She sometimes worked 12 hours a day, wearing only flip flops and no gloves, crying when the fruit’s razor-sharp spikes bloodied her hands or scorpions stung her fingers. The loads she carried went to one of the very mills feeding into the supply chain of Olivia’s cookies.

“I am dreaming one day I can go back to school,” she told the AP.

Child labor has long been a dark stain on the $65 billion global palm oil industry, identified as a problem by rights groups, the United Nations and the U.S. government.

With little or no access to daycare, some young children in both countries follow their parents to the fields. In some cases, an entire family may earn less in a day than a $5 box of Girl Scout Do-si-dos.

“For 100 years, families have been stuck in a cycle of poverty and they know nothing else than work on a palm oil plantation,” said researcher Kartika Manurung, who has published reports detailing labor issues on Indonesian plantations.

The AP’s investigation into child labor is part of a broader in-depth look at the industry that also exposed rape, forced labor trafficking and slavery. Reporters crisscrossed Malaysia and Indonesia, speaking to more than 130 current and former workers -- some two dozen of them child laborers – at nearly 25 companies.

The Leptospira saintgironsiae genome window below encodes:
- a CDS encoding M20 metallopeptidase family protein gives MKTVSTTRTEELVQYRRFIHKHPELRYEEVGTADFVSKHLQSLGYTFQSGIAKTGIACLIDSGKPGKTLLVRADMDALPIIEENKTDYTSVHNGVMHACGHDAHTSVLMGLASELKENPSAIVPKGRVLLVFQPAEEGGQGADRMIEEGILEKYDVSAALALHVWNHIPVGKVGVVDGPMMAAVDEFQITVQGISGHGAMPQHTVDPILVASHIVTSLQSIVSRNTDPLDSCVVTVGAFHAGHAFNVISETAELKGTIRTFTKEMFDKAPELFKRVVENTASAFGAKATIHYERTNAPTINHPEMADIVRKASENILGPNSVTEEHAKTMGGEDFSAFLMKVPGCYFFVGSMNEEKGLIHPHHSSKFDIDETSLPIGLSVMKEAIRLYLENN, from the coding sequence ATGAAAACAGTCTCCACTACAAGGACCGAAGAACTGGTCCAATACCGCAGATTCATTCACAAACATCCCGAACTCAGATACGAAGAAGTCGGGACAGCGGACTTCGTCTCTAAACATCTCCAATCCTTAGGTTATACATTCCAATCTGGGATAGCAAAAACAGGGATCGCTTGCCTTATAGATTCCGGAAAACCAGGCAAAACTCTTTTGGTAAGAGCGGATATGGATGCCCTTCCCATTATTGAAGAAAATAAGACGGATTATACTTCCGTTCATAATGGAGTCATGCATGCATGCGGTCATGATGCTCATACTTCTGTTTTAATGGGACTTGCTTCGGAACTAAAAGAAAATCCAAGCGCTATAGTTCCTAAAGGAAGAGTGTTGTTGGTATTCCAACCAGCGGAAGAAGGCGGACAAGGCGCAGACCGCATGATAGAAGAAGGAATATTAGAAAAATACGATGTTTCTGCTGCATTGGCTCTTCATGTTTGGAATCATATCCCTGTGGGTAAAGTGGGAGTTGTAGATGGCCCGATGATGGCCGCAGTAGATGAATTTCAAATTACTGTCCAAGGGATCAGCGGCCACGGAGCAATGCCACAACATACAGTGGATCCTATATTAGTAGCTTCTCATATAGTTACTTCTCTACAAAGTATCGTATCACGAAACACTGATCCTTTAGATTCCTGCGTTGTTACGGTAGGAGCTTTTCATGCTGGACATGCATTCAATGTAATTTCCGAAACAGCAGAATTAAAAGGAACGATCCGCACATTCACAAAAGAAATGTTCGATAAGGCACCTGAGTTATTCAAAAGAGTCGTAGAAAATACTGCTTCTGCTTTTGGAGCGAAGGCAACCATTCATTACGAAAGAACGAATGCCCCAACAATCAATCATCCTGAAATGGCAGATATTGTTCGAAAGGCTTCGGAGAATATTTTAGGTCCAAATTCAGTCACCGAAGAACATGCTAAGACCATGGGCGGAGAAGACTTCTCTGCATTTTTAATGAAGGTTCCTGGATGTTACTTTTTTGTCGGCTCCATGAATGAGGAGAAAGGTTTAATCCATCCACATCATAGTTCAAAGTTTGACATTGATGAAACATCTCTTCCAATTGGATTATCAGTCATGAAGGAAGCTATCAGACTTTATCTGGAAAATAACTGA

Indonesian government officials said they do not know how many children work in the country’s massive palm oil industry. But the U.N.’s International Labor Organization has estimated 1.5 million children between 10 and 17 years old labor in its agricultural sector. Palm oil is one of the largest crops, employing some 16 million people.

In much smaller neighboring Malaysia, a newly released government report estimated more than 33,000 children work in the industry there – nearly half of them between the ages of 5 and 11. That report did not directly address the tens of thousands of so-called “stateless” boys and girls living in the country with parents who came from bordering countries.

An official from Malaysia’s Ministry of Plantation Industries and Commodities did not respond to repeated requests for comment, but Nageeb Wahab, head of the Malaysian Palm Oil Association, called allegations of child labor very serious and urged complaints to be reported to authorities.

Soes Hindharno, an official from Indonesia’s Manpower Ministry, said he had not received any complaints about child labor occurring in his own country, but an official from the ministry that oversees women and children’s issues labeled it an area of growing concern.